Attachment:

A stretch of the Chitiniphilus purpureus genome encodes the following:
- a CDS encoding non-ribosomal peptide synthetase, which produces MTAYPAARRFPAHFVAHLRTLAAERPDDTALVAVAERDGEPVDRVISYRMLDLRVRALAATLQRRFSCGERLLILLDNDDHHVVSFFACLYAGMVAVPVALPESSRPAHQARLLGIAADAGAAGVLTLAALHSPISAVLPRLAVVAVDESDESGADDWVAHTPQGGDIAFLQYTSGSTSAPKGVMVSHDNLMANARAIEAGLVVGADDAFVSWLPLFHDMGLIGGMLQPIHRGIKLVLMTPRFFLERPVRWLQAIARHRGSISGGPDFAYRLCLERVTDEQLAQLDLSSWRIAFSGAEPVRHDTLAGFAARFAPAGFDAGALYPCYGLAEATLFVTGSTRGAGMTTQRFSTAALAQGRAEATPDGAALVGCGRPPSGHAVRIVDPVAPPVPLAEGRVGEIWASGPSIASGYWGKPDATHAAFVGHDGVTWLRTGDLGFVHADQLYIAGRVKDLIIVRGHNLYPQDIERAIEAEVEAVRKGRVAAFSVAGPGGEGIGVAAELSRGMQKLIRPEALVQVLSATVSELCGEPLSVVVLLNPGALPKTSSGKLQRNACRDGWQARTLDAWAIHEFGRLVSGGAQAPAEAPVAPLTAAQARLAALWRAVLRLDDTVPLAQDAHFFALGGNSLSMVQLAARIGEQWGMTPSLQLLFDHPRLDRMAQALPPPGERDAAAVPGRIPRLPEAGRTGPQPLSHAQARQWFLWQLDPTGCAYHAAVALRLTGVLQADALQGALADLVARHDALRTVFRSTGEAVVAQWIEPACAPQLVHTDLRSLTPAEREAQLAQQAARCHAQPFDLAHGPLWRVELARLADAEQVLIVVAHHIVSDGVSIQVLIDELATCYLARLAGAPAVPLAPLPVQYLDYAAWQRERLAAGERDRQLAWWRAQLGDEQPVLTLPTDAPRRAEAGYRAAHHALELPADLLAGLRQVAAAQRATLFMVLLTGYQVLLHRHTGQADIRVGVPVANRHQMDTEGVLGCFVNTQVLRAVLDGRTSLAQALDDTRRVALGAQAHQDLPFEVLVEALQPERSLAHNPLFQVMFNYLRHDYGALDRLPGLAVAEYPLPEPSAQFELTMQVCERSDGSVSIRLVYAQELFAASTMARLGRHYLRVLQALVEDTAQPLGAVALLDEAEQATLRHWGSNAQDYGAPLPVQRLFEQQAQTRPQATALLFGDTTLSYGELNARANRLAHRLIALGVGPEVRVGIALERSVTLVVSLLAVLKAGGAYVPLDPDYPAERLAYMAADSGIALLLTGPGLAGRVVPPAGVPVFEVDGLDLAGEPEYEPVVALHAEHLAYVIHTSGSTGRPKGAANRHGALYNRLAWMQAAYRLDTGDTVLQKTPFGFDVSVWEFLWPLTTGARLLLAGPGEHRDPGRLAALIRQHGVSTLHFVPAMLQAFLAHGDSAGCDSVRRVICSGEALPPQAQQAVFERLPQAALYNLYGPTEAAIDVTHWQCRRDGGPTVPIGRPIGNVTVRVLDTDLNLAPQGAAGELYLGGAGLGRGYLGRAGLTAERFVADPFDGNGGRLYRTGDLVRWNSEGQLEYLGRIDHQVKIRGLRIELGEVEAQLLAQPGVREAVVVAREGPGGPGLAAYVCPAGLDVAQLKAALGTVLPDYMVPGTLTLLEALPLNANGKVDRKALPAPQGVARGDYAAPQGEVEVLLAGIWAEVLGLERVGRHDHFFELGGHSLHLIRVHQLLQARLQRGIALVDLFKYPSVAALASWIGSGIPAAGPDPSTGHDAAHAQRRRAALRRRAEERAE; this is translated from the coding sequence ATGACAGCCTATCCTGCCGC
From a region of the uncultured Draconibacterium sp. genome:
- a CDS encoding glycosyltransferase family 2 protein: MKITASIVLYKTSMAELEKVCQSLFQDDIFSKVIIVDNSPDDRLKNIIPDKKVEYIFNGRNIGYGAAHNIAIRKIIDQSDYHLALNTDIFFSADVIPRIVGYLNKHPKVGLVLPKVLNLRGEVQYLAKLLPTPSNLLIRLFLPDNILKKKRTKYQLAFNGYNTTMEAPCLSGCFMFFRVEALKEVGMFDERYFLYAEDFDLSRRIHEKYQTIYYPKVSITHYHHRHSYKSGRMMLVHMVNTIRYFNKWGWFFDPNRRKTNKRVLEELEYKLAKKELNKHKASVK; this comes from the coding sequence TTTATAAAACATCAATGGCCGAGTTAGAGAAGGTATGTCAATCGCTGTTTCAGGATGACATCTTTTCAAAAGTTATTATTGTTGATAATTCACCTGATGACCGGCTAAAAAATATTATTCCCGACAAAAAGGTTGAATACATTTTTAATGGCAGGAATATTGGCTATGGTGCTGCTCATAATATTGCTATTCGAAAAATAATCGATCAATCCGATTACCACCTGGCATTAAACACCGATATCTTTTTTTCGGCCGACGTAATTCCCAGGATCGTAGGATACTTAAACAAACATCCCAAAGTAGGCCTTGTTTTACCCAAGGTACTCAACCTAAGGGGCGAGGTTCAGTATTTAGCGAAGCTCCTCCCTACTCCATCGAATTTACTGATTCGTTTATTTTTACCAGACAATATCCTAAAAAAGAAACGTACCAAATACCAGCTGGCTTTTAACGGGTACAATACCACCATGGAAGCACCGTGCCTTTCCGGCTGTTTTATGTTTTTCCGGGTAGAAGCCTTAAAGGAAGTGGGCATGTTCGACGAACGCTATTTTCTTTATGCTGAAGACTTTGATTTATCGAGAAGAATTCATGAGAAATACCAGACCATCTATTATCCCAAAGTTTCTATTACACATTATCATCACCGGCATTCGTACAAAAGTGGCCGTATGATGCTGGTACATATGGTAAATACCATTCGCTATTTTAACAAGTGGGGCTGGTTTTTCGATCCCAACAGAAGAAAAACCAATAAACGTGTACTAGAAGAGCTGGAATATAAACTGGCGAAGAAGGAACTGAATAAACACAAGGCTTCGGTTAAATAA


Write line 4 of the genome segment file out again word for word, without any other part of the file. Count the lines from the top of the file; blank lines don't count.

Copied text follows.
- a CDS encoding glycosyltransferase family 2 protein: MKITASIVLYKTSMAELEKVCQSLFQDDIFSKVIIVDNSPDDRLKNIIPDKKVEYIFNGRNIGYGAAHNIAIRKIIDQSDYHLALNTDIFFSADVIPRIVGYLNKHPKVGLVLPKVLNLRGEVQYLAKLLPTPSNLLIRLFLPDNILKKKRTKYQLAFNGYNTTMEAPCLSGCFMFFRVEALKEVGMFDERYFLYAEDFDLSRRIHEKYQTIYYPKVSITHYHHRHSYKSGRMMLVHMVNTIRYFNKWGWFFDPNRRKTNKRVLEELEYKLAKKELNKHKASVK; this comes from the coding sequence TTTATAAAACATCAATGGCCGAGTTAGAGAAGGTATGTCAATCGCTGTTTCAGGATGACATCTTTTCAAAAGTTATTATTGTTGATAATTCACCTGATGACCGGCTAAAAAATATTATTCCCGACAAAAAGGTTGAATACATTTTTAATGGCAGGAATATTGGCTATGGTGCTGCTCATAATATTGCTATTCGAAAAATAATCGATCAATCCGATTACCACCTGGCATTAAACACCGATATCTTTTTTTCGGCCGACGTAATTCCCAGGATCGTAGGATACTTAAACAAACATCCCAAAGTAGGCCTTGTTTTACCCAAGGTACTCAACCTAAGGGGCGAGGTTCAGTATTTAGCGAAGCTCCTCCCTACTCCATCGAATTTACTGATTCGTTTATTTTTACCAGACAATATCCTAAAAAAGAAACGTACCAAATACCAGCTGGCTTTTAACGGGTACAATACCACCATGGAAGCACCGTGCCTTTCCGGCTGTTTTATGTTTTTCCGGGTAGAAGCCTTAAAGGAAGTGGGCATGTTCGACGAACGCTATTTTCTTTATGCTGAAGACTTTGATTTATCGAGAAGAATTCATGAGAAATACCAGACCATCTATTATCCCAAAGTTTCTATTACACATTATCATCACCGGCATTCGTACAAAAGTGGCCGTATGATGCTGGTACATATGGTAAATACCATTCGCTATTTTAACAAGTGGGGCTGGTTTTTCGATCCCAACAGAAGAAAAACCAATAAACGTGTACTAGAAGAGCTGGAATATAAACTGGCGAAGAAGGAACTGAATAAACACAAGGCTTCGGTTAAATAA